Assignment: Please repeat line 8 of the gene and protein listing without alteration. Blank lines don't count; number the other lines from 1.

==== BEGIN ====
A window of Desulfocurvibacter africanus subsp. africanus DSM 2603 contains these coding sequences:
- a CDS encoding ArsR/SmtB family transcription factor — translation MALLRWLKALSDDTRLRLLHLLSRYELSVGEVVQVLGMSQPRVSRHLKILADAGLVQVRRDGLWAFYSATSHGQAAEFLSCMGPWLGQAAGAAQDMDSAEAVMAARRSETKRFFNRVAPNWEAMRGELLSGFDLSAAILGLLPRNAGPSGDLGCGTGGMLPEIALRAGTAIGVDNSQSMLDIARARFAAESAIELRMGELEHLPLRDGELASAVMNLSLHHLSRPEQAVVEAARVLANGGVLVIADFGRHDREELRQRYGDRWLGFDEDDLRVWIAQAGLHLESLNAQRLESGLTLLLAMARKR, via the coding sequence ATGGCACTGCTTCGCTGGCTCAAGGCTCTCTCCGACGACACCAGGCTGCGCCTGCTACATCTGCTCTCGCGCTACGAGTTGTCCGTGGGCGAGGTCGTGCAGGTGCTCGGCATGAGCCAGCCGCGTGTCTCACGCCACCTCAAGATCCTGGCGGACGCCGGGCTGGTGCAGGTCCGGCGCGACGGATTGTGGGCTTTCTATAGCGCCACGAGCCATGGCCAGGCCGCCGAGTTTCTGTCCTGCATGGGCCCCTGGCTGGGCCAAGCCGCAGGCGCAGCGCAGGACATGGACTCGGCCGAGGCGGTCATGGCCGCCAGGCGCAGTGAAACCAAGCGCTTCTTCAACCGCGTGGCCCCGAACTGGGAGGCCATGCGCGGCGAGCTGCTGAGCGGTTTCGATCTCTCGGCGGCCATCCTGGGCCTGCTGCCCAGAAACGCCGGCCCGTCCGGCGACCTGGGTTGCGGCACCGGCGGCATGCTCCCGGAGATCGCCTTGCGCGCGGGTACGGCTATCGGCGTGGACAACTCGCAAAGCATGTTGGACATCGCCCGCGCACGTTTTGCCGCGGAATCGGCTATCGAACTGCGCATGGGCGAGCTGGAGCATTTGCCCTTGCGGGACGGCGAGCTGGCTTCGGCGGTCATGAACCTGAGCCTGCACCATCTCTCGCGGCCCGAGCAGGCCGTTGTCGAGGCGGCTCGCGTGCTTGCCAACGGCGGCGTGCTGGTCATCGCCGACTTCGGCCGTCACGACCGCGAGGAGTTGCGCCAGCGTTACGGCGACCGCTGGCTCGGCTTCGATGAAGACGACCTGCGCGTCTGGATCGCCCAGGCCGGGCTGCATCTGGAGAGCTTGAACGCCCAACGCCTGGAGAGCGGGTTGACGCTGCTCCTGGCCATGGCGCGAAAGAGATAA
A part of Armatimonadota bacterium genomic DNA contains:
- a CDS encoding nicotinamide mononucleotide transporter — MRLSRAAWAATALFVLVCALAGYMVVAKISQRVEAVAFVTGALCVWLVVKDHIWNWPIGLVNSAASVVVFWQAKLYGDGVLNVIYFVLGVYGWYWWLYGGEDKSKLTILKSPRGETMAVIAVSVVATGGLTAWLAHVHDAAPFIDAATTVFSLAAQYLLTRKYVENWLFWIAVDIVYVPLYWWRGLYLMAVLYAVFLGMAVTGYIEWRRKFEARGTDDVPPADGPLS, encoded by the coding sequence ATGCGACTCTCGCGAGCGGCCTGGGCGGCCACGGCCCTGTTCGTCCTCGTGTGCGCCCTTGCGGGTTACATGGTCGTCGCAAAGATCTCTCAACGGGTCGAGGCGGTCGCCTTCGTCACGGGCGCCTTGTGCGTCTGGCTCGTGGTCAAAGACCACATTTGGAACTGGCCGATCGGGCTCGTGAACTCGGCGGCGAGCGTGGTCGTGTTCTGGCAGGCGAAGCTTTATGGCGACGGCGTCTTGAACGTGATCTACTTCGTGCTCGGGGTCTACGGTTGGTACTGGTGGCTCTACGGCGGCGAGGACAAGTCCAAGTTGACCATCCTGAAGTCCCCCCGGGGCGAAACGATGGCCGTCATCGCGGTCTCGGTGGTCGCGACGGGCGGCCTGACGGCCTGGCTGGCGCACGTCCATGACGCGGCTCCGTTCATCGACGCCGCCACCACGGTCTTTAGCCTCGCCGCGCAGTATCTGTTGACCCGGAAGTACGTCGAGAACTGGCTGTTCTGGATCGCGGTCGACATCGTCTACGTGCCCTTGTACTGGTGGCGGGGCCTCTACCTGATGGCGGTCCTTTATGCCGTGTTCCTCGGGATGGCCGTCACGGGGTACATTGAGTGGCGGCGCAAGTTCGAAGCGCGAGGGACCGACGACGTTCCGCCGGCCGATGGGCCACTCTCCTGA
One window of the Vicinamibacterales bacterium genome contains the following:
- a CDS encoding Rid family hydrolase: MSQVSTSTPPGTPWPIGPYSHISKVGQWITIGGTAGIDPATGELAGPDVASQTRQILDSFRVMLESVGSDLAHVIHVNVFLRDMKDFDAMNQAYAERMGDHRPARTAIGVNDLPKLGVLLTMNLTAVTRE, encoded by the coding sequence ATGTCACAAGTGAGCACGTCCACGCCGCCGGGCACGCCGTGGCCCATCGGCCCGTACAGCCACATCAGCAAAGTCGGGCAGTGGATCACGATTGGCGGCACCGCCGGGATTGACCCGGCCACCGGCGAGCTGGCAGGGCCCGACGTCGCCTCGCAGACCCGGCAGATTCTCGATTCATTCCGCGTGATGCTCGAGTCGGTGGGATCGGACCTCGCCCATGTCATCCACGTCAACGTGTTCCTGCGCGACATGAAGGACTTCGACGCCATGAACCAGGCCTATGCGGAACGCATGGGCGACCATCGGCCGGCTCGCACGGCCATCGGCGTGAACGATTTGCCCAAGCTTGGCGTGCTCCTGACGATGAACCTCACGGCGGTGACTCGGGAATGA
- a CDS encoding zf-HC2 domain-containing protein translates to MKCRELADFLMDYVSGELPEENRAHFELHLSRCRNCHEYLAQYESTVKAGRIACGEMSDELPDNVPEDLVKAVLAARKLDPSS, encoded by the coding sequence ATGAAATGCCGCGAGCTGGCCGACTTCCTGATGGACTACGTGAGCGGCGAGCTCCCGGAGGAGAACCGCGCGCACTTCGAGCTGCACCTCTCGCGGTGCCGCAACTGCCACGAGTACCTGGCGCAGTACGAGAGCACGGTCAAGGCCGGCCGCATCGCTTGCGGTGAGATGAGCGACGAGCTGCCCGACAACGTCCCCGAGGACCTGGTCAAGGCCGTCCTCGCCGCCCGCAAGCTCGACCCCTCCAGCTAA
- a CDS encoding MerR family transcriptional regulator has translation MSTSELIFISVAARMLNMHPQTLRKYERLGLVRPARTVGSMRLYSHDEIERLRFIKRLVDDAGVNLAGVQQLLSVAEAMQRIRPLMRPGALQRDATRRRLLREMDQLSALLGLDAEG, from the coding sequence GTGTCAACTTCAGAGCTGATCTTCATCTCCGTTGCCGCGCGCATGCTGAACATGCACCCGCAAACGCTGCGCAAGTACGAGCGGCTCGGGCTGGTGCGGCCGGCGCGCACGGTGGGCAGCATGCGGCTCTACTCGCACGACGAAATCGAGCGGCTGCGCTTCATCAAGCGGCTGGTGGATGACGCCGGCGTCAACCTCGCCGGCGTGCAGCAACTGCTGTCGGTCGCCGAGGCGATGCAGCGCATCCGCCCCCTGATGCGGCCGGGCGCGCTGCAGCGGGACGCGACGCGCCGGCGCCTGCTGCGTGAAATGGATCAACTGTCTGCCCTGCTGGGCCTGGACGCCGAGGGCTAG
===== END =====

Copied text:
- a CDS encoding MerR family transcriptional regulator has translation MSTSELIFISVAARMLNMHPQTLRKYERLGLVRPARTVGSMRLYSHDEIERLRFIKRLVDDAGVNLAGVQQLLSVAEAMQRIRPLMRPGALQRDATRRRLLREMDQLSALLGLDAEG, from the coding sequence GTGTCAACTTCAGAGCTGATCTTCATCTCCGTTGCCGCGCGCATGCTGAACATGCACCCGCAAACGCTGCGCAAGTACGAGCGGCTCGGGCTGGTGCGGCCGGCGCGCACGGTGGGCAGCATGCGGCTCTACTCGCACGACGAAATCGAGCGGCTGCGCTTCATCAAGCGGCTGGTGGATGACGCCGGCGTCAACCTCGCCGGCGTGCAGCAACTGCTGTCGGTCGCCGAGGCGATGCAGCGCATCCGCCCCCTGATGCGGCCGGGCGCGCTGCAGCGGGACGCGACGCGCCGGCGCCTGCTGCGTGAAATGGATCAACTGTCTGCCCTGCTGGGCCTGGACGCCGAGGGCTAG